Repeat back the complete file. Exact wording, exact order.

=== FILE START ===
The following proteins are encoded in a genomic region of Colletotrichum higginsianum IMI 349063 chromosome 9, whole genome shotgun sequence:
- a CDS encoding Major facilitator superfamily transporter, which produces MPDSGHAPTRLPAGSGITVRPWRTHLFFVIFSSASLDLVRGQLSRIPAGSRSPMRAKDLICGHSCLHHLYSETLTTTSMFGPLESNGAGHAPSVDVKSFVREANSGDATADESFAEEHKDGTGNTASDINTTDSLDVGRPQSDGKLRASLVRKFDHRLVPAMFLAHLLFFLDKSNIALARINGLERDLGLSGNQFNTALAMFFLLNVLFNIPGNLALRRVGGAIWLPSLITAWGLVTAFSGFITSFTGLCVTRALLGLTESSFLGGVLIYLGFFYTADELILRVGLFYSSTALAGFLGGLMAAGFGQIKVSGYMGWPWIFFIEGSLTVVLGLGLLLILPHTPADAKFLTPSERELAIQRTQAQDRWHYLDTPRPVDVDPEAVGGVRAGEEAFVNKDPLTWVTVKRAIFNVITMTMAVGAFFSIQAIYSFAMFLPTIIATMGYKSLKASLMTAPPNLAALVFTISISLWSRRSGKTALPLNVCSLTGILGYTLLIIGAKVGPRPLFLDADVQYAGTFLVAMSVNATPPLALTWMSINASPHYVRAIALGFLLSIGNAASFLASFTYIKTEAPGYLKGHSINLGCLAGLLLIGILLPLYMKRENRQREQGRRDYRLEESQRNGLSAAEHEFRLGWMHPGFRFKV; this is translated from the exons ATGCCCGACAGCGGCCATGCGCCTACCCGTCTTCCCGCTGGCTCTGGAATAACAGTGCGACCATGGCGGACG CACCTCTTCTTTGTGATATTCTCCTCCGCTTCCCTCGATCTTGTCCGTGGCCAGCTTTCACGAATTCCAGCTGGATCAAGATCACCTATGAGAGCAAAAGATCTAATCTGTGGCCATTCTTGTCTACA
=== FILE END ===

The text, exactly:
The following proteins are encoded in a genomic region of Colletotrichum higginsianum IMI 349063 chromosome 9, whole genome shotgun sequence:
- a CDS encoding Major facilitator superfamily transporter, which produces MPDSGHAPTRLPAGSGITVRPWRTHLFFVIFSSASLDLVRGQLSRIPAGSRSPMRAKDLICGHSCLHHLYSETLTTTSMFGPLESNGAGHAPSVDVKSFVREANSGDATADESFAEEHKDGTGNTASDINTTDSLDVGRPQSDGKLRASLVRKFDHRLVPAMFLAHLLFFLDKSNIALARINGLERDLGLSGNQFNTALAMFFLLNVLFNIPGNLALRRVGGAIWLPSLITAWGLVTAFSGFITSFTGLCVTRALLGLTESSFLGGVLIYLGFFYTADELILRVGLFYSSTALAGFLGGLMAAGFGQIKVSGYMGWPWIFFIEGSLTVVLGLGLLLILPHTPADAKFLTPSERELAIQRTQAQDRWHYLDTPRPVDVDPEAVGGVRAGEEAFVNKDPLTWVTVKRAIFNVITMTMAVGAFFSIQAIYSFAMFLPTIIATMGYKSLKASLMTAPPNLAALVFTISISLWSRRSGKTALPLNVCSLTGILGYTLLIIGAKVGPRPLFLDADVQYAGTFLVAMSVNATPPLALTWMSINASPHYVRAIALGFLLSIGNAASFLASFTYIKTEAPGYLKGHSINLGCLAGLLLIGILLPLYMKRENRQREQGRRDYRLEESQRNGLSAAEHEFRLGWMHPGFRFKV; this is translated from the exons ATGCCCGACAGCGGCCATGCGCCTACCCGTCTTCCCGCTGGCTCTGGAATAACAGTGCGACCATGGCGGACG CACCTCTTCTTTGTGATATTCTCCTCCGCTTCCCTCGATCTTGTCCGTGGCCAGCTTTCACGAATTCCAGCTGGATCAAGATCACCTATGAGAGCAAAAGATCTAATCTGTGGCCATTCTTGTCTACA